Vatican officials acknowledged, from the start, they were not expecting cheering crowds to welcome Pope Benedict.
Instead, thousands of Turks took to the streets in Istanbul, Sunday, to protest the visit and even the Turkish government had signaled its displeasure. Prime Minister Recep Erdogan initially said his schedule would not permit a meeting with the pontiff but, in the end, a quick greeting was arranged at the airport for the Pope's arrival, as the prime minister prepared to leave for the North Atlantic Treaty Organization summit in Latvia.
This is Pope Benedict's first visit to a predominantly Muslim country since he became head of the Roman Catholic Church, last year. And, many people here say he has some fence mending to do.
In a speech two months ago, the Pope quoted a 14th Century Byzantine emperor, who characterized some of the teachings of the Prophet Muhammed as "evil and inhuman," and spoke of the spread of Islam mainly "by the sword."
That led to protests by Muslims in Turkey and other countries, who believed that the pontiff - even though he was quoting someone else - had insulted their religion. Some of the protests turned violent, including in Somalia, where Muslims angered by the Pope's remark killed a Roman Catholic nun.
Professor Dogu Ergil, a political sociologist at Ankara University, says the Pope was really expressing a deeply held view in the West: that Islam poses a threat to Christianity.
"In fact, he was voicing a concern in the Christian world that Islam grew to be (a) more resilient and more dynamic religion today and was encroaching on the world of Christianity or trying to invade both the private space and the geographical space of Christianity, " the professor said.
Many also see a concern about Islam as a root cause for Benedict's views about Turkey's place in Europe - views he expressed long before he became pope.
Political scientist Hasan Uelan, of Ankara's Bilkent University, says those views have infuriated even many secular Turks.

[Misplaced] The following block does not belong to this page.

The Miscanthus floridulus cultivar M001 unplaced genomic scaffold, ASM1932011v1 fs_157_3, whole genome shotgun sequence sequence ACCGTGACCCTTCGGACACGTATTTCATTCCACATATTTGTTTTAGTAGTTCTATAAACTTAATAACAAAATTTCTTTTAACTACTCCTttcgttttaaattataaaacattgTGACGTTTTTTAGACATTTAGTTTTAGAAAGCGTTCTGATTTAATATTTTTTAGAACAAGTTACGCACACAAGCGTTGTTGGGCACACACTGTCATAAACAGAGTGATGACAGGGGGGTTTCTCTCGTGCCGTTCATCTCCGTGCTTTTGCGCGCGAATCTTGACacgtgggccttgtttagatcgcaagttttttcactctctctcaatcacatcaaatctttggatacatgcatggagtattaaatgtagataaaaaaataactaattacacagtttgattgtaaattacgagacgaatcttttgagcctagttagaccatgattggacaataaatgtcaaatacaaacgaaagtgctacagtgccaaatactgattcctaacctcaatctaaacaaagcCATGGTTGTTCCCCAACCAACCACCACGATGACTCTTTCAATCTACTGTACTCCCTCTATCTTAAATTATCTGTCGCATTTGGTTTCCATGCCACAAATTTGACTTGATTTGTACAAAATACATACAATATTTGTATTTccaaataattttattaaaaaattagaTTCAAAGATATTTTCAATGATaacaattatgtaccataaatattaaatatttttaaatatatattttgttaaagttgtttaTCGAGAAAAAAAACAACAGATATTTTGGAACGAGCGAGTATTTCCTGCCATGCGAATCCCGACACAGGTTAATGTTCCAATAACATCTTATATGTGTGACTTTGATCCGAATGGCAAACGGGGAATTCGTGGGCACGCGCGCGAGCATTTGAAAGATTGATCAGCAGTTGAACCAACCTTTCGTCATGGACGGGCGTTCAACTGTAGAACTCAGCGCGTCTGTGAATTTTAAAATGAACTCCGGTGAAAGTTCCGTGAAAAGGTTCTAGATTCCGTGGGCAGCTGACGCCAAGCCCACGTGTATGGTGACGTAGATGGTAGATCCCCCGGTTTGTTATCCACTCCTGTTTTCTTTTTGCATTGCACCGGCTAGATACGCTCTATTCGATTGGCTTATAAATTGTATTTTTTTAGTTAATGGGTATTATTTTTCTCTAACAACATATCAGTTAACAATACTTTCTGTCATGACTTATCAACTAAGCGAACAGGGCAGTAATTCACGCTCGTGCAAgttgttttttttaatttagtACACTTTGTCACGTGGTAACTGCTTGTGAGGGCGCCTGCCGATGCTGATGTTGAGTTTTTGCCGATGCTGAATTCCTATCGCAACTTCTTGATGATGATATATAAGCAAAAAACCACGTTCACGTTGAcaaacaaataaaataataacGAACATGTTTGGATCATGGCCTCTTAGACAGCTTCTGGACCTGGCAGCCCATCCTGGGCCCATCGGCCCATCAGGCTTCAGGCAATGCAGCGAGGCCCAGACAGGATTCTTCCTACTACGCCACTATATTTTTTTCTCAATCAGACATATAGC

"We remember this pope, as Cardinal Ratzinger in Rome and he used to come up with unsolicited advice and remarks about Turkey's EU [European Union] prospects and each time he would open his mouth then what would come out would be things like cultural differences between Turkey and the European Union, civilizational differences," he said.
Uelan belongs to the Euro-skeptics in Turkey, who are not eager for Turkey to become a full-fledged EU member. Still, he says he was hurt by the Pope's comments.
After a low-key day in Ankara, the Pope travels to Ephesus, Wednesday, to say mass, before going on to Istanbul for meetings with Patriarch Bartholomew I - the spiritual head of Orthodox Christians. These meetings are the original purpose of the Pope's visit to Turkey. He is expected to concentrate on relations between the Orthodox and Roman Catholic Churches - relations that have often been strained over the centuries.
The Pope's trip comes at a time of heightened tensions between the West and Islam. Still, a Turkish government spokesman expressed hope that this could all be left behind and that the Pope's visit would mark a turning point in relations between the two faiths. But, many wonder how likely that will be, amid loud and angry protests. Many Turks insist the Pope is a guest and will be treated with customary eastern hospitality. But, the government is taking no chances and thousands of extra police have been deployed. According to officials here, security measures taken for the Pope are even tighter than those taken for President Bush, during a 2004 NATO summit.